We have updated our Privacy Policy on 5/23/2018. Click here to read more.

0 item(s),  $ 0

college countdown: your college success starts here

Loading

Answers to Your College Questions

My son started looking into colleges, and the price of many of them is outrageous. Do we actually have to pay $55,000 per year for him to go to college?

Posted by on in Paying for College
  • Font size: Larger Smaller
  • Hits: 6709
  • Subscribe to this entry

When we discuss college costs, we need to understand what “cost” actually means.

Officially, colleges list a cost of attendance, what I call sticker price, which includes tuition and fees, room and board, transportation, books and supplies, and personal expenses. Families don’t pay the sticker price, though, so don’t get a case of sticker shock when you start looking at colleges.

What you actually pay is called net price. Net price is the cost of attendance (sticker price) minus the grants and/or scholarships your child obtains. Since in most cases the cost will still be quite high, families may also choose to take out loans and approximate what their child could earn with a job on campus, and subtract those amounts from the sticker price.

Every college in the country now has a net price calculator on its website. These calculators allow families to determine their estimated net price at each school, even before the student formally applies for admission. You and your son can start using net price calculators to see about how much you should expect to pay for each school that he’s interested in.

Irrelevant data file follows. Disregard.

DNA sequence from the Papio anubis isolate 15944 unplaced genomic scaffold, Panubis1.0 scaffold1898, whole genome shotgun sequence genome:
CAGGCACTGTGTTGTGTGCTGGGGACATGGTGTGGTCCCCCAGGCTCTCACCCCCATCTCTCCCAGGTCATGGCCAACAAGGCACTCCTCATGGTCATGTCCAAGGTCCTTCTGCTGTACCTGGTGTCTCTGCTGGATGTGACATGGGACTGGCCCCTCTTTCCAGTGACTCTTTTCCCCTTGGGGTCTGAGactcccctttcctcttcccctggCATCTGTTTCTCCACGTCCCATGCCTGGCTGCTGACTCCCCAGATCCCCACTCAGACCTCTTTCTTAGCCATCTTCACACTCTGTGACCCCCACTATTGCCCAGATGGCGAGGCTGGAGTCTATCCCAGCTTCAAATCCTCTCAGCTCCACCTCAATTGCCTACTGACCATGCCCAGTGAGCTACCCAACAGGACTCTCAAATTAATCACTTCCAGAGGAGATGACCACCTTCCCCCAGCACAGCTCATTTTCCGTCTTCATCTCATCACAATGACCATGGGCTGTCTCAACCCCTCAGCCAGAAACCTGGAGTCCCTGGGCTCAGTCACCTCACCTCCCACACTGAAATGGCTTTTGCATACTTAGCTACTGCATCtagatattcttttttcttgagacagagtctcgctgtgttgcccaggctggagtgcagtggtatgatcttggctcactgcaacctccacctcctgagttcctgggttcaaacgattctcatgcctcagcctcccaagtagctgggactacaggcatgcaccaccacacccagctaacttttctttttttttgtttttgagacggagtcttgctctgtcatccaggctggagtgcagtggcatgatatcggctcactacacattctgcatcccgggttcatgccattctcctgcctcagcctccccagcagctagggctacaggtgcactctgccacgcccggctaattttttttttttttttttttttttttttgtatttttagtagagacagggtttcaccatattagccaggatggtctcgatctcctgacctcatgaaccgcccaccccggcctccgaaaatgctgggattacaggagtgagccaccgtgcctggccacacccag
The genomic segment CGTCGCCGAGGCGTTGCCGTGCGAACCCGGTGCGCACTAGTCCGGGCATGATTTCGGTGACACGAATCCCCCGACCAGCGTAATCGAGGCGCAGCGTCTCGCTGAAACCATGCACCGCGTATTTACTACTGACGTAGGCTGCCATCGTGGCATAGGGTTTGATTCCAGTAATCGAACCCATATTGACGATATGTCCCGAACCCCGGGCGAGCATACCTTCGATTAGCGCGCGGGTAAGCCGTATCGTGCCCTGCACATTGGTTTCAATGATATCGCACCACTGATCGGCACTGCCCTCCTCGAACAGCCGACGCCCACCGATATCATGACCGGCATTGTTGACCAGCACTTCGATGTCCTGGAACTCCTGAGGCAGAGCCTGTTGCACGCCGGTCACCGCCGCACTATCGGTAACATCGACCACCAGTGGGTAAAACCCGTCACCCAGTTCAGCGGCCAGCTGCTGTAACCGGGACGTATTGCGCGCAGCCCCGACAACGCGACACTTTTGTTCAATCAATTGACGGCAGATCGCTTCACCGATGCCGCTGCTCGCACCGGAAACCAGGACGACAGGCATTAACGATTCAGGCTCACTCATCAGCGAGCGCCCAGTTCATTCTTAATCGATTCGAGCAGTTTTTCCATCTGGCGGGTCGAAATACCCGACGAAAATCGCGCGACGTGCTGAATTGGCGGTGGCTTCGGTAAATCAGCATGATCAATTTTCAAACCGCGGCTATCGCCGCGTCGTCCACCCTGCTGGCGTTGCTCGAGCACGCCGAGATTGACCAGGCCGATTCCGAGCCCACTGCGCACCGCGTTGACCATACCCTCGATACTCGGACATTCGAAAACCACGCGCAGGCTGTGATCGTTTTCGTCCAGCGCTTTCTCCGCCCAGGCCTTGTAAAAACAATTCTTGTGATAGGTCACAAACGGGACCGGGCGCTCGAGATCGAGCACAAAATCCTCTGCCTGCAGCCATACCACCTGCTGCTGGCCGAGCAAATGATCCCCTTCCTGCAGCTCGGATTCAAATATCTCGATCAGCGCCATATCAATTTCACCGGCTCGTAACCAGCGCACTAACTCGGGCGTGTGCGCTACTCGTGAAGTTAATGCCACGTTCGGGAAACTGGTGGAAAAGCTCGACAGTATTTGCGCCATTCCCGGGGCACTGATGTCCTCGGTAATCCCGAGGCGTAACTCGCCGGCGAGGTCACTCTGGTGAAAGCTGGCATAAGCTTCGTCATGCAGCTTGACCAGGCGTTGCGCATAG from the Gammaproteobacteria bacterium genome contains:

Finding affordable colleges is really about finding colleges with net prices that match what you can afford to pay on a yearly basis—a concept that I call financial fit.

 

Rate this blog entry:

Frank Palmasani is a Chicago area high school guidance counselor and former college director of admissions, and creator of Financial Fit. In 1985, Palmasani began delivering seminars on the college financial aid and planning process, and estimates that he has reached more than 200,000 people through his talks. He is a member of NACAC, IACAC, and the College Board. Palmasani has been featured in the Boston Herald, the Chicago Tribune, Yahoo! Finance, WGN-TV, WTTW-TV, CBS’s Monsters and Money in the Morning, and is the author of the forthcoming book Right College, Right Price (Sourcebooks, January 2013).


Palmasani is the founder of Financial Fit, which you can find in the College Countdown bookstore.

Archive